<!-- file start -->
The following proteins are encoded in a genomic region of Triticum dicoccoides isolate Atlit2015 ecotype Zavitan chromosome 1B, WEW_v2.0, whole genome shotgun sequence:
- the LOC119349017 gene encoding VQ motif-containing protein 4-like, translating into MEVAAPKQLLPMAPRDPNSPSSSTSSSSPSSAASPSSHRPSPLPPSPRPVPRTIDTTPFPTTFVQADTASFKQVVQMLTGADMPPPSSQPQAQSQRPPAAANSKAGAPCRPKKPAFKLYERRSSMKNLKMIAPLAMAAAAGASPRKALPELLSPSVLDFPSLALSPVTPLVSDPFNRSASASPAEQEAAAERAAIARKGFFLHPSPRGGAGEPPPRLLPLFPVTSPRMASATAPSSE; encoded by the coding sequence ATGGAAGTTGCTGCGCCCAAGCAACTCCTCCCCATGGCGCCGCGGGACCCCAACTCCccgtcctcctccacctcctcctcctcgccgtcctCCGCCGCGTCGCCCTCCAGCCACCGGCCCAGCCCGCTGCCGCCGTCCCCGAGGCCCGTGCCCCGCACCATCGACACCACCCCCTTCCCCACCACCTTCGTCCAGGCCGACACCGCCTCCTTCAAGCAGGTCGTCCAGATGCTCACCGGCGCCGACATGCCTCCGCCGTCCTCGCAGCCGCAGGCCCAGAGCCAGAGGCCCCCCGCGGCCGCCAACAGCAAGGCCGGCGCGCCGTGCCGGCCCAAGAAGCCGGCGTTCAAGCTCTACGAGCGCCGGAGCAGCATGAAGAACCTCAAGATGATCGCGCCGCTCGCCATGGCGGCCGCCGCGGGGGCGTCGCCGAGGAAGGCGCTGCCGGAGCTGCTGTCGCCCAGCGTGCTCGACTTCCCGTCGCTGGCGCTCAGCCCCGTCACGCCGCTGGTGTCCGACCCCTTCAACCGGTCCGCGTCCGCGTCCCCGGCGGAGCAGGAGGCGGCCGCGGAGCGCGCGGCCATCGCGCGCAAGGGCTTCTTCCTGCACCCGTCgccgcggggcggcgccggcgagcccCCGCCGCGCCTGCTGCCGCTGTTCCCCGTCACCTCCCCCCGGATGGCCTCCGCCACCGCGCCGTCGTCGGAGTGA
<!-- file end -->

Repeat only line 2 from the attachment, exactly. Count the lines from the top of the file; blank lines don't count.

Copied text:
- the LOC119349017 gene encoding VQ motif-containing protein 4-like, translating into MEVAAPKQLLPMAPRDPNSPSSSTSSSSPSSAASPSSHRPSPLPPSPRPVPRTIDTTPFPTTFVQADTASFKQVVQMLTGADMPPPSSQPQAQSQRPPAAANSKAGAPCRPKKPAFKLYERRSSMKNLKMIAPLAMAAAAGASPRKALPELLSPSVLDFPSLALSPVTPLVSDPFNRSASASPAEQEAAAERAAIARKGFFLHPSPRGGAGEPPPRLLPLFPVTSPRMASATAPSSE; encoded by the coding sequence ATGGAAGTTGCTGCGCCCAAGCAACTCCTCCCCATGGCGCCGCGGGACCCCAACTCCccgtcctcctccacctcctcctcctcgccgtcctCCGCCGCGTCGCCCTCCAGCCACCGGCCCAGCCCGCTGCCGCCGTCCCCGAGGCCCGTGCCCCGCACCATCGACACCACCCCCTTCCCCACCACCTTCGTCCAGGCCGACACCGCCTCCTTCAAGCAGGTCGTCCAGATGCTCACCGGCGCCGACATGCCTCCGCCGTCCTCGCAGCCGCAGGCCCAGAGCCAGAGGCCCCCCGCGGCCGCCAACAGCAAGGCCGGCGCGCCGTGCCGGCCCAAGAAGCCGGCGTTCAAGCTCTACGAGCGCCGGAGCAGCATGAAGAACCTCAAGATGATCGCGCCGCTCGCCATGGCGGCCGCCGCGGGGGCGTCGCCGAGGAAGGCGCTGCCGGAGCTGCTGTCGCCCAGCGTGCTCGACTTCCCGTCGCTGGCGCTCAGCCCCGTCACGCCGCTGGTGTCCGACCCCTTCAACCGGTCCGCGTCCGCGTCCCCGGCGGAGCAGGAGGCGGCCGCGGAGCGCGCGGCCATCGCGCGCAAGGGCTTCTTCCTGCACCCGTCgccgcggggcggcgccggcgagcccCCGCCGCGCCTGCTGCCGCTGTTCCCCGTCACCTCCCCCCGGATGGCCTCCGCCACCGCGCCGTCGTCGGAGTGA